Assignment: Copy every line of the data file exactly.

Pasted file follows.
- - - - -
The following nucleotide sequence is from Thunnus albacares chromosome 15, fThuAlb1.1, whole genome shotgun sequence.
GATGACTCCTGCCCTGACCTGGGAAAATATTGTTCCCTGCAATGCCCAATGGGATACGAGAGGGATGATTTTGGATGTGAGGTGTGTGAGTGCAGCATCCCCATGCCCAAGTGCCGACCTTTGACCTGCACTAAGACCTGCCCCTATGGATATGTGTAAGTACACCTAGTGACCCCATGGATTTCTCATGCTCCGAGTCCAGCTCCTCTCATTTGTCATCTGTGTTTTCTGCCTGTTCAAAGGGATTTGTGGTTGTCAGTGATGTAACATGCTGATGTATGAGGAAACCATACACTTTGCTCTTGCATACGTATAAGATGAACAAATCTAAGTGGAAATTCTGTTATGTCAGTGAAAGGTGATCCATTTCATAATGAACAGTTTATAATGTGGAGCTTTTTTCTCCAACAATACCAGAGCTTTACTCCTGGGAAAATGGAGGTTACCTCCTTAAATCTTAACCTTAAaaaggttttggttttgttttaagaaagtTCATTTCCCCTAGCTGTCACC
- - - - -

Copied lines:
The following nucleotide sequence is from Thunnus albacares chromosome 15, fThuAlb1.1, whole genome shotgun sequence.
GATGACTCCTGCCCTGACCTGGGAAAATATTGTTCCCTGCAATGCCCAATGGGATACGAGAGGGATGATTTTGGATGTGAGGTGTGTGAGTGCAGCATCCCCATGCCCAAGTGCCGACCTTTGACCTGCACTAAGACCTGCCCCTATGGATATGTGTAAGTACACCTAGTGACCCCATGGATTTCTCATGCTCCGAGTCCAGCTCCTCTCATTTGTCATCTGTGTTTTCTGCCTGTTCAAAGGGATTTGTGGTTGTCAGTGATGTAACATGCTGATGTATGAGGAAACCATACACTTTGCTCTTGCATACGTATAAGATGAACAAATCTAAGTGGAAATTCTGTTATGTCAGTGAAAGGTGATCCATTTCATAATGAACAGTTTATAATGTGGAGCTTTTTTCTCCAACAATACCAGAGCTTTACTCCTGGGAAAATGGAGGTTACCTCCTTAAATCTTAACCTTAAaaaggttttggttttgttttaagaaagtTCATTTCCCCTAGCTGTCACC